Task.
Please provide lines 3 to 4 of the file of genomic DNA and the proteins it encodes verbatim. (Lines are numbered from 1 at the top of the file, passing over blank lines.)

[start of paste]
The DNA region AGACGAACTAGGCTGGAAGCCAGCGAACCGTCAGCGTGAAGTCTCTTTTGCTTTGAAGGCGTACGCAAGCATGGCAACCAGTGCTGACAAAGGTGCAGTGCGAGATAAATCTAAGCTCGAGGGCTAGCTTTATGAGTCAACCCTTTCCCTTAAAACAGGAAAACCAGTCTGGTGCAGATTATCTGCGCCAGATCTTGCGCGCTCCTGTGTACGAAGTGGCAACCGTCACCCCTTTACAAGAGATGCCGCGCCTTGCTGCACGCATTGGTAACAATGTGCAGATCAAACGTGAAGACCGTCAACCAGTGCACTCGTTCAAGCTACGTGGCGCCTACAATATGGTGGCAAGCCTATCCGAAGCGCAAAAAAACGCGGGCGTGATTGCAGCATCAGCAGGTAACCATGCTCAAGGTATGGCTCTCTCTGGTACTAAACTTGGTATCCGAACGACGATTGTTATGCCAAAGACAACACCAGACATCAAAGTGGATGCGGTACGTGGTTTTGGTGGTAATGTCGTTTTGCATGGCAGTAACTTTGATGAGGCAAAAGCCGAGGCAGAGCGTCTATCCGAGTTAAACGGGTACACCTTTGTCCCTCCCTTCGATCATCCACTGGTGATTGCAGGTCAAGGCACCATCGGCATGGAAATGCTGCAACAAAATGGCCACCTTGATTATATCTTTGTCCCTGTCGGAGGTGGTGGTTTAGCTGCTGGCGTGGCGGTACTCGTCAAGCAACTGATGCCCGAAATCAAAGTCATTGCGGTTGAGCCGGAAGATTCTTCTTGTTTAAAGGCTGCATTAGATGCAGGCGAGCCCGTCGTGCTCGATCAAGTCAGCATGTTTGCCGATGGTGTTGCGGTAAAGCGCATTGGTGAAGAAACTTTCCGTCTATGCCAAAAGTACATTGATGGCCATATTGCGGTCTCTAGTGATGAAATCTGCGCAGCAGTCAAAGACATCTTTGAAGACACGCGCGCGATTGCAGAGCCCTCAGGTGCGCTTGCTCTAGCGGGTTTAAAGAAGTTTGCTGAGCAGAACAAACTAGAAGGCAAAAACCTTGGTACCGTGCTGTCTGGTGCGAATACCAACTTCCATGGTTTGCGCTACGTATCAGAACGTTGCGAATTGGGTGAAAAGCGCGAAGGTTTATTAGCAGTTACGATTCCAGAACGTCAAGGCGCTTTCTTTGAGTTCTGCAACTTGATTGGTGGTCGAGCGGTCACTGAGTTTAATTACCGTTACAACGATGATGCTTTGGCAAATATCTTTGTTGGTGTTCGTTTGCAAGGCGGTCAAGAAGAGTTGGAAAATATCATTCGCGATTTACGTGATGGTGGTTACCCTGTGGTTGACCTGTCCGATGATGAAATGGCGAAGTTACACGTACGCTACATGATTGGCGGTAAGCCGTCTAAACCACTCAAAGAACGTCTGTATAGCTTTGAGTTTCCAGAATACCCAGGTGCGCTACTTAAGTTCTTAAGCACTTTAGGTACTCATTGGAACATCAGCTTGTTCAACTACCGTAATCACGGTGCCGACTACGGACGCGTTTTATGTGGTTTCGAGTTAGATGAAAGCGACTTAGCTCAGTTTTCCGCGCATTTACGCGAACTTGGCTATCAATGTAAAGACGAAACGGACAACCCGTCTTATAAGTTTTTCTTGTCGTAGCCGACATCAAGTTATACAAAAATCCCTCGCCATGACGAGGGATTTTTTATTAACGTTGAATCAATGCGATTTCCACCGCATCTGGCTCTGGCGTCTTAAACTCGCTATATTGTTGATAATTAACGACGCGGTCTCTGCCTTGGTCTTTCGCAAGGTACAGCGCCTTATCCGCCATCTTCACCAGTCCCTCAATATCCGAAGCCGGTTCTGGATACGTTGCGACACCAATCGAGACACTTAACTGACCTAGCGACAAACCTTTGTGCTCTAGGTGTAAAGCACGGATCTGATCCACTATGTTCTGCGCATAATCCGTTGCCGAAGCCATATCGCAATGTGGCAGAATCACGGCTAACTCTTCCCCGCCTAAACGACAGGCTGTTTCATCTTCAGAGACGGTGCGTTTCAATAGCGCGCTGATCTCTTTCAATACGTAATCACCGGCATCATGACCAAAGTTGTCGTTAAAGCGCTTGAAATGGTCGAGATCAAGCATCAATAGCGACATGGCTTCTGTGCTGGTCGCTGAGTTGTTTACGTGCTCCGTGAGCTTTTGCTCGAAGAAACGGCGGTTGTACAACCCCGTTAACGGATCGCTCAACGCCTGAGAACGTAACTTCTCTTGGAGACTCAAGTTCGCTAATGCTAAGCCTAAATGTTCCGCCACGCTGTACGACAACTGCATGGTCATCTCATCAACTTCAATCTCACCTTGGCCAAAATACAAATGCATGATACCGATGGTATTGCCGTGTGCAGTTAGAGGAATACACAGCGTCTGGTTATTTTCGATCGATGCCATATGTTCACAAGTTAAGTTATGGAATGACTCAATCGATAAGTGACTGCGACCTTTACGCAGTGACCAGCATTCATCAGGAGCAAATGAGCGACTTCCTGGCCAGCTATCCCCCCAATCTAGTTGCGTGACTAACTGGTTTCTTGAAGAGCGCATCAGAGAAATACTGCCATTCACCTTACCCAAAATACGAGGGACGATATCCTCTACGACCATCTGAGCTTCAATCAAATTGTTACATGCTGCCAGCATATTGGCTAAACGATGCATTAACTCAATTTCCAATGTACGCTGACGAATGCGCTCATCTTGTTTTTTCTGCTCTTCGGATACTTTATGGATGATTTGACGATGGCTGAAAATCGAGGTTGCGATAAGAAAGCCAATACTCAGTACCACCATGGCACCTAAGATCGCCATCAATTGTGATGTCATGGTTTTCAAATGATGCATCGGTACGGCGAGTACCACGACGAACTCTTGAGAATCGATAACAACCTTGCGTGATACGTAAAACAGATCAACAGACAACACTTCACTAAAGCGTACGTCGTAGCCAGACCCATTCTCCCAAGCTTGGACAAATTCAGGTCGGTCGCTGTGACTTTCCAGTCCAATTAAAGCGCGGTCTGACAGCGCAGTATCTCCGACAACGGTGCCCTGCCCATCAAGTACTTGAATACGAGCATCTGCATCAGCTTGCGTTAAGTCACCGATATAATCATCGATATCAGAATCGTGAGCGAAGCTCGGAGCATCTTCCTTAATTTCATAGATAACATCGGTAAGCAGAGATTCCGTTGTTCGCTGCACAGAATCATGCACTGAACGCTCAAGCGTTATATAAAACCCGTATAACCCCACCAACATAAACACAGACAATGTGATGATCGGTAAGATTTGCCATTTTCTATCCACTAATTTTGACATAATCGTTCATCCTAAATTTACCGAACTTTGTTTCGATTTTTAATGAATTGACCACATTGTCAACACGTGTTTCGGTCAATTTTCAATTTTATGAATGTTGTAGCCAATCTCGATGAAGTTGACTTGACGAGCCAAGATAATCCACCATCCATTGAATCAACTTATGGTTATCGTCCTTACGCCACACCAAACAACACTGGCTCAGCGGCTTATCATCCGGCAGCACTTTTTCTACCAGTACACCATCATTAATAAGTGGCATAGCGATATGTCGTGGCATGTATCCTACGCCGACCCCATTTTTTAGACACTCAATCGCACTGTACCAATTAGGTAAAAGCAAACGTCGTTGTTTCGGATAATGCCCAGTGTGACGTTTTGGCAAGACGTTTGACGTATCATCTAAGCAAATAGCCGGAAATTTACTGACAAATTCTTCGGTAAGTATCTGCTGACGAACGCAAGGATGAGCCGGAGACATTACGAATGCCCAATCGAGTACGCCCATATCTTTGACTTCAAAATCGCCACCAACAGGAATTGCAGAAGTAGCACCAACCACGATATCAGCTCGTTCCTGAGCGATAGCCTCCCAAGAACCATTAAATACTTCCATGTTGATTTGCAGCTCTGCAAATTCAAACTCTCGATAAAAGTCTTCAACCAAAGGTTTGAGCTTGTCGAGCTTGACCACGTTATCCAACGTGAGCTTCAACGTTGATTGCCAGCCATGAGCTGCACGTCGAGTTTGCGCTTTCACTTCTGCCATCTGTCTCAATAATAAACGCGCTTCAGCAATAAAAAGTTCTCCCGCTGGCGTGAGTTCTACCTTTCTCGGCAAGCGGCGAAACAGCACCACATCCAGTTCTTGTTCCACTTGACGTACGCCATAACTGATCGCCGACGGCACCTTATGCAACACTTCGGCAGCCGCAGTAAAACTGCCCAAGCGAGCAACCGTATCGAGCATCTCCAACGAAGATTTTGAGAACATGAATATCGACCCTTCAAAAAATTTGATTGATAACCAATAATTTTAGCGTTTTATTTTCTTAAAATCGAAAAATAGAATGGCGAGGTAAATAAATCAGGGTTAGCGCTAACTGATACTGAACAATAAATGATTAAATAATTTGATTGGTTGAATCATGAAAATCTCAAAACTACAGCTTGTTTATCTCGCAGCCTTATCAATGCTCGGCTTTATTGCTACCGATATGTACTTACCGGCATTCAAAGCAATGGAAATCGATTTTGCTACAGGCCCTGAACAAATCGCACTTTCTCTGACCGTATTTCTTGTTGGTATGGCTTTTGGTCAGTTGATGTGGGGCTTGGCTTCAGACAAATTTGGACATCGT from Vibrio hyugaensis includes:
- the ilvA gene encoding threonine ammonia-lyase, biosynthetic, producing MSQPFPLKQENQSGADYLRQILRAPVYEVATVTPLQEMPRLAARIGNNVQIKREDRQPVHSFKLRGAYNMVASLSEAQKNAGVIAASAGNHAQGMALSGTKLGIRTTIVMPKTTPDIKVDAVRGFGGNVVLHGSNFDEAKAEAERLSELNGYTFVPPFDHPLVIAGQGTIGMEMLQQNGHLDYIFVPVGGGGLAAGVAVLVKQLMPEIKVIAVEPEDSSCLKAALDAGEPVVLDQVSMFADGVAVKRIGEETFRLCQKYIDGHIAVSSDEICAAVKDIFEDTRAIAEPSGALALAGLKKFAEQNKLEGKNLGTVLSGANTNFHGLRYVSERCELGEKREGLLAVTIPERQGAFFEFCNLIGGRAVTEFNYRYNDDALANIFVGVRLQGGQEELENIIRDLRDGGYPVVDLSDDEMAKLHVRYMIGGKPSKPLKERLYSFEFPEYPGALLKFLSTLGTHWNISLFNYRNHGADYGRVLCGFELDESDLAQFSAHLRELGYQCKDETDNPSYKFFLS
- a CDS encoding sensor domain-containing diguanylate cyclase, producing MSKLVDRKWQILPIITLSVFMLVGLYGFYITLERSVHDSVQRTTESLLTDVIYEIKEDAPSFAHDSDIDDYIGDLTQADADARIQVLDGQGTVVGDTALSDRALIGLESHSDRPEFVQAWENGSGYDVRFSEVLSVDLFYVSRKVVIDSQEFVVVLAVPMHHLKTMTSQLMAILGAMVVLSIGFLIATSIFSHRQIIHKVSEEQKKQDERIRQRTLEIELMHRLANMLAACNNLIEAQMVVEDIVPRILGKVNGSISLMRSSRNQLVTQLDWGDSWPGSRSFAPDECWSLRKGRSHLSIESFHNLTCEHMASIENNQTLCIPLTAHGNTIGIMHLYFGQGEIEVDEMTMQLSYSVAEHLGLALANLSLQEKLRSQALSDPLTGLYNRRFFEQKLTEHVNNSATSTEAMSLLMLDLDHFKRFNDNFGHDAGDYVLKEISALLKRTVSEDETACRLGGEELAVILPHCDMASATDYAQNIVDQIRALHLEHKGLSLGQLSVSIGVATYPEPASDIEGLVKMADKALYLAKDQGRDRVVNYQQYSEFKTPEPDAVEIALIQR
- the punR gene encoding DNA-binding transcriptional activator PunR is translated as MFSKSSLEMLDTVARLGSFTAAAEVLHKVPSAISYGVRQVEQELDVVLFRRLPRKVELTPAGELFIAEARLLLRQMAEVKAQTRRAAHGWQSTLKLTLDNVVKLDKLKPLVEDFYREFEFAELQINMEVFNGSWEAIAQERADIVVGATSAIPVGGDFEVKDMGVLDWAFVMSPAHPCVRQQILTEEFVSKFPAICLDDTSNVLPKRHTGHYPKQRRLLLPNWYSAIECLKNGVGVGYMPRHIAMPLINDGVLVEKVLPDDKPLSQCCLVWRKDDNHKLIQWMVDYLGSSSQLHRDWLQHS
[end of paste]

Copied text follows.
- a CDS encoding sensor domain-containing diguanylate cyclase, producing MSKLVDRKWQILPIITLSVFMLVGLYGFYITLERSVHDSVQRTTESLLTDVIYEIKEDAPSFAHDSDIDDYIGDLTQADADARIQVLDGQGTVVGDTALSDRALIGLESHSDRPEFVQAWENGSGYDVRFSEVLSVDLFYVSRKVVIDSQEFVVVLAVPMHHLKTMTSQLMAILGAMVVLSIGFLIATSIFSHRQIIHKVSEEQKKQDERIRQRTLEIELMHRLANMLAACNNLIEAQMVVEDIVPRILGKVNGSISLMRSSRNQLVTQLDWGDSWPGSRSFAPDECWSLRKGRSHLSIESFHNLTCEHMASIENNQTLCIPLTAHGNTIGIMHLYFGQGEIEVDEMTMQLSYSVAEHLGLALANLSLQEKLRSQALSDPLTGLYNRRFFEQKLTEHVNNSATSTEAMSLLMLDLDHFKRFNDNFGHDAGDYVLKEISALLKRTVSEDETACRLGGEELAVILPHCDMASATDYAQNIVDQIRALHLEHKGLSLGQLSVSIGVATYPEPASDIEGLVKMADKALYLAKDQGRDRVVNYQQYSEFKTPEPDAVEIALIQR
- the punR gene encoding DNA-binding transcriptional activator PunR is translated as MFSKSSLEMLDTVARLGSFTAAAEVLHKVPSAISYGVRQVEQELDVVLFRRLPRKVELTPAGELFIAEARLLLRQMAEVKAQTRRAAHGWQSTLKLTLDNVVKLDKLKPLVEDFYREFEFAELQINMEVFNGSWEAIAQERADIVVGATSAIPVGGDFEVKDMGVLDWAFVMSPAHPCVRQQILTEEFVSKFPAICLDDTSNVLPKRHTGHYPKQRRLLLPNWYSAIECLKNGVGVGYMPRHIAMPLINDGVLVEKVLPDDKPLSQCCLVWRKDDNHKLIQWMVDYLGSSSQLHRDWLQHS